So, this is just the beginning. As things stand now, the legal experts of the European Commission are studying the Hungarian constitution and its amendments, as is the Venice Commission. And the LIBE resolution will be ready by early summer. So, it looks as if by June there will be a concerted effort on the part of organizations of the European Union and the Council of Europe to take up the issue of Hungarian non-compliance with European law and the Orbán government’s transgression of democratic principles and the rule of law in general.
The criticism from the socialists, the liberals, and the greens was naturally hard-hitting, but the general consensus was that ¶7, which could deprive Hungary of its voting rights, shouldn’t be the first step. Lucia Creighton of Ireland, the country currently serving as president of the Union, emphasized that Ireland supports the point of view of the Commission. Moreover, she thought that it might be worthwhile to discuss a possible “new mechanism” that would be entrusted with the enforcement of union law in member states. She suggested putting the topic on the agenda of the meeting of the foreign ministers next Monday.
All in all, I’m satisfied with the results. Since the final analyses of the Commission, the Venice Commission, and LIBE were not ready, nothing more could have been done.
The other topic I would like to cover, however briefly, is Fidesz’s position vis-à-vis the European People’s Party. The Romanian Hungarian-language paper isn’t backing down on its story of a discussion between Joseph Daul and Viviane Reding about the possible removal of Fidesz from the EPP caucus. First, the spokesman of the EPP caucus denied the “rumor,” but a day later Joseph Daul himself wrote a letter to the Új Magyar Szó. He claimed that the “articles in question are both distorted and without foundation.” I would suggest that it would have been wiser to say that they were either distorted or without foundation, not both. And if one wants to deny that the topic of the conversation was Fidesz, one doesn’t claim that “the main topic of the conversation was Croatia and not Hungary” because that doesn’t preclude the possibility that Hungary was discussed. In brief, it looks more and more as if Daul did initiate a talk with Reding in Dubrovnik and that the fate of Fidesz was discussed there. The spokeswoman of Redding didn’t deny the existence of a private conversation between the two politicians. She only said to Magyar Nemzet that she is not at liberty to reveal the contents of the conversation.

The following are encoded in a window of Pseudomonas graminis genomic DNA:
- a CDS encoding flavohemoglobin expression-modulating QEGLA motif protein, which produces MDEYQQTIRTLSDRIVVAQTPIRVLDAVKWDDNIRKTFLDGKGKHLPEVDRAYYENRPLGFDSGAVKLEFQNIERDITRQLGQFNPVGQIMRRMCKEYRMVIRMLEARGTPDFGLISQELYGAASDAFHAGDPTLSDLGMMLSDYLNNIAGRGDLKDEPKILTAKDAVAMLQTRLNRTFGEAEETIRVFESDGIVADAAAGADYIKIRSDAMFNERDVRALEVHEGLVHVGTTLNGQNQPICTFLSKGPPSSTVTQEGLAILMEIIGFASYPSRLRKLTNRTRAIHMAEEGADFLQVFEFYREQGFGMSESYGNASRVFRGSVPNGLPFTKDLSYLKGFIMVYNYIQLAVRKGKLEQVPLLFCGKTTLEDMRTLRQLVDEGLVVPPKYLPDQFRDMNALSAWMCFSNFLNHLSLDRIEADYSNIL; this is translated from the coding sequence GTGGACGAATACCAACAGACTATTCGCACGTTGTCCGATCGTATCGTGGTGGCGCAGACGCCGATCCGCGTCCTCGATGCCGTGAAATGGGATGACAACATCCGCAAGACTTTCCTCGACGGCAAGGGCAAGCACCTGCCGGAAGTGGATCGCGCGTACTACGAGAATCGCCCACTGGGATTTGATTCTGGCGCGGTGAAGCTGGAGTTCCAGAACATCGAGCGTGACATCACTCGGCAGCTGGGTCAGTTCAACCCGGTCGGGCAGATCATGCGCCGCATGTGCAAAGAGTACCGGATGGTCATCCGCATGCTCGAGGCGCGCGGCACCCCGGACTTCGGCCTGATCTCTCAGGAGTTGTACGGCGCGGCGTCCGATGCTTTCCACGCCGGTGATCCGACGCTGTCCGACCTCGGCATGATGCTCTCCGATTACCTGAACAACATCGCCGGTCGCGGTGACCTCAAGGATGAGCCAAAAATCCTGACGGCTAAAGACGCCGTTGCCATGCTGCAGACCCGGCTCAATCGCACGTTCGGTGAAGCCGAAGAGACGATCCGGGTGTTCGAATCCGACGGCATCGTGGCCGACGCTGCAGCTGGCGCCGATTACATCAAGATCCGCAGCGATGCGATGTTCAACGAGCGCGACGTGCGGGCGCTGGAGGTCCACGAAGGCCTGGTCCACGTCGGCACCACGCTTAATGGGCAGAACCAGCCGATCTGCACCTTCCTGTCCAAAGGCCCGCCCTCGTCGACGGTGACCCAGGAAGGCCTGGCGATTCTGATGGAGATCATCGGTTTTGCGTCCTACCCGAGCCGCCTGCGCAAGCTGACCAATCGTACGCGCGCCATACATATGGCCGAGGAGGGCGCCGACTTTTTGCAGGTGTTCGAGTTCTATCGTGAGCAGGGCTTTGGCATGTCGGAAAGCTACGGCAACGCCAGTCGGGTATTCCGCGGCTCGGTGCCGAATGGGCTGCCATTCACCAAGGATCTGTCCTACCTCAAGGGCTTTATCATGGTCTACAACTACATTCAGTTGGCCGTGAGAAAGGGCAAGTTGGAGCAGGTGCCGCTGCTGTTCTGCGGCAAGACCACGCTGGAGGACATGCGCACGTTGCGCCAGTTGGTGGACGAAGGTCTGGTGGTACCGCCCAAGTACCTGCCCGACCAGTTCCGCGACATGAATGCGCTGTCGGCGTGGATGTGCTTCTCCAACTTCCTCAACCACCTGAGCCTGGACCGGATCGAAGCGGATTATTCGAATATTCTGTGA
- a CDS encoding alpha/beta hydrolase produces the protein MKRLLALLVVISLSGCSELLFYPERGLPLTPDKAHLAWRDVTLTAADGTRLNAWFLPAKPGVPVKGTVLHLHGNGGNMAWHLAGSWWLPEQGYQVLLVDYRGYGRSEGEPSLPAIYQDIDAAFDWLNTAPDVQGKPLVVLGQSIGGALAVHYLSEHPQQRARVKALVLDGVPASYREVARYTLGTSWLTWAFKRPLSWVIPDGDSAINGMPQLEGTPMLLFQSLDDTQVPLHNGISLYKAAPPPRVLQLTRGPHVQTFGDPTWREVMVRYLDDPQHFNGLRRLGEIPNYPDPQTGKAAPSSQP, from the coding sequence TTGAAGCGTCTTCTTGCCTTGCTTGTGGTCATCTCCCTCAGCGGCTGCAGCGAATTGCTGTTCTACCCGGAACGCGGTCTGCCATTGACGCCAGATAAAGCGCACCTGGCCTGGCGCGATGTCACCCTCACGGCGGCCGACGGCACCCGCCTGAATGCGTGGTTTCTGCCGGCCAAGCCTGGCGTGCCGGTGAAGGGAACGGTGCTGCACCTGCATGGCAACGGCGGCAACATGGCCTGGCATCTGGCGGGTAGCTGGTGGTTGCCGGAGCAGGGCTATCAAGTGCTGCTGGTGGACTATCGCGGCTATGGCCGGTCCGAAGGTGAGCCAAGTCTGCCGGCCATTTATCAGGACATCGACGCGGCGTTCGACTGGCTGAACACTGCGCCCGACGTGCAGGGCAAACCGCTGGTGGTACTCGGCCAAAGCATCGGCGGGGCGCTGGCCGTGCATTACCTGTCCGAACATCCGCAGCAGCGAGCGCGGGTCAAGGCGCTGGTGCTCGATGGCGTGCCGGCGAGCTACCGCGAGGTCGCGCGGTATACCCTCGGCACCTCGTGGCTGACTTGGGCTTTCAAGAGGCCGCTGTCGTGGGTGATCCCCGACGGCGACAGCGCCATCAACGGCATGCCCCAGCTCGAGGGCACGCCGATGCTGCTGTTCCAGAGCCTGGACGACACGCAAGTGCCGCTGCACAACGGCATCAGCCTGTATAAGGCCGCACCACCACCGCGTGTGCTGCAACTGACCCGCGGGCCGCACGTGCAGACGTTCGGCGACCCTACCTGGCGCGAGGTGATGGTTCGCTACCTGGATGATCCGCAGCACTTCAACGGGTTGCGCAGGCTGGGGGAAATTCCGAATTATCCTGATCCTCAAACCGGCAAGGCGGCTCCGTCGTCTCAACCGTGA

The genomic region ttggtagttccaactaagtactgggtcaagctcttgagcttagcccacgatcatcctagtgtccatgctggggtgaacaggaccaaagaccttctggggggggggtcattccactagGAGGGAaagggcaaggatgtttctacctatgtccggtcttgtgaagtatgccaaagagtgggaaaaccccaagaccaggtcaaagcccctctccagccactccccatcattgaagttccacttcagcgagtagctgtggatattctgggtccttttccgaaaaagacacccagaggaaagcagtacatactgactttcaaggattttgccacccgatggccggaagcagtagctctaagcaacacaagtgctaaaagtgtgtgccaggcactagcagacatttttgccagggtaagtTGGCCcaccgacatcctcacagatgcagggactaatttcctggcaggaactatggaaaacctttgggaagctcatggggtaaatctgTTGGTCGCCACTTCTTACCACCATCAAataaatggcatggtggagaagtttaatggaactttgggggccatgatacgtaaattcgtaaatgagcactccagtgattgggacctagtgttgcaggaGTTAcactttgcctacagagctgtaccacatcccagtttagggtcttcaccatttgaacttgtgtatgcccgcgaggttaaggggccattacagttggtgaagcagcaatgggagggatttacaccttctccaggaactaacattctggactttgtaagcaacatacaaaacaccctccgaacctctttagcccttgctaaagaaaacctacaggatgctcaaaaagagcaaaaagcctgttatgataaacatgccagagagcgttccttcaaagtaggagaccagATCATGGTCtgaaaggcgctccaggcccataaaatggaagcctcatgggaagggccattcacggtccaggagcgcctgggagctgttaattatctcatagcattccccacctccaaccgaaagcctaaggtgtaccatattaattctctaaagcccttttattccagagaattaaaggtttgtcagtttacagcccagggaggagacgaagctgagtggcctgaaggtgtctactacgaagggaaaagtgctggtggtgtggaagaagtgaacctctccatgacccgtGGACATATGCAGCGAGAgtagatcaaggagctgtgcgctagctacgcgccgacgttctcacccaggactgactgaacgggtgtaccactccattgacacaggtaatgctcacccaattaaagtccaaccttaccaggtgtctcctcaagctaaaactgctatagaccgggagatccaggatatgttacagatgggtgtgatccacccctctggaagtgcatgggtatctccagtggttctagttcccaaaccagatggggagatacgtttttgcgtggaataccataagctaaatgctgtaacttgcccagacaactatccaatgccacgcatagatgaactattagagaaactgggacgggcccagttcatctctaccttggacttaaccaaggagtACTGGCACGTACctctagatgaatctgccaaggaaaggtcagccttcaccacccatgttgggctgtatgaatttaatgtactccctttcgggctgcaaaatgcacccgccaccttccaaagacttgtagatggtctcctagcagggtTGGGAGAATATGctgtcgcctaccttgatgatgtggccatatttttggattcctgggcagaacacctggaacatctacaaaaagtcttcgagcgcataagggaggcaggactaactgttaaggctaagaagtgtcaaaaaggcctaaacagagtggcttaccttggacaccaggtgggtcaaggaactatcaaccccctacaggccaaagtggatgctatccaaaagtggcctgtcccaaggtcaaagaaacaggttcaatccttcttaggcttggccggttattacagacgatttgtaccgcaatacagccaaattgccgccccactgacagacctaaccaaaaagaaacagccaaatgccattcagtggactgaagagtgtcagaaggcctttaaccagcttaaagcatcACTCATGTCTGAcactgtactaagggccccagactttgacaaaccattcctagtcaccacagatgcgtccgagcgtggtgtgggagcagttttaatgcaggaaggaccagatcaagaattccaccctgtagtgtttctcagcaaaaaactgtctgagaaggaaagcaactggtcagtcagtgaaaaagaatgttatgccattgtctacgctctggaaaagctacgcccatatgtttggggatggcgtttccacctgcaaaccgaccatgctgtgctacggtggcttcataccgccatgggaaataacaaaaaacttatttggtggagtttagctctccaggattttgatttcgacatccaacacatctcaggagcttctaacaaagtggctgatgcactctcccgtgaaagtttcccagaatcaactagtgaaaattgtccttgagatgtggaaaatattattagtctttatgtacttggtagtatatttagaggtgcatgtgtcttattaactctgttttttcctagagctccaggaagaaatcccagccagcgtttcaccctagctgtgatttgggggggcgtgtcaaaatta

There are signs that Orbán’s appearance before the EPP caucus wasn’t as jolly as Viktor Orbán tried to make out. In his usual fashion he cast it as a huge victory. He claimed that “it was good to be Hungarian tonight.” It turned out, however, that after a fifteen-minute talk he received about twenty questions. Apparently, most of the questions came from German and Polish members of the delegation, which leads me to believe that Új Magyar Szó’s information that it was the Polish delegation that informed EPP about Fidesz’s exploratory talks with another caucus was most likely correct.
As for the exploratory talks, the EPP members of parliament asked Orbán about this rumor, but he refused to answer it directly. Instead, his answer was formulated as a question: “EPP is the best place, so why should [I] leave it?” And the 50-50 split within the EPP caucus also seems to be on target. Even József Szájer admitted that “not everybody supports Hungary” in the body. According to an EPP member, earlier there was a fairly large group of people within the caucus who tried to mediate between supporters and critics of Viktor Orbán. By now the EPP is much more divided on the issue. You are either for or against Orbán and his government. There is no longer a middle ground. I predict that EPP will not vote en bloc against whatever resolution the European Parliament adopts later this year.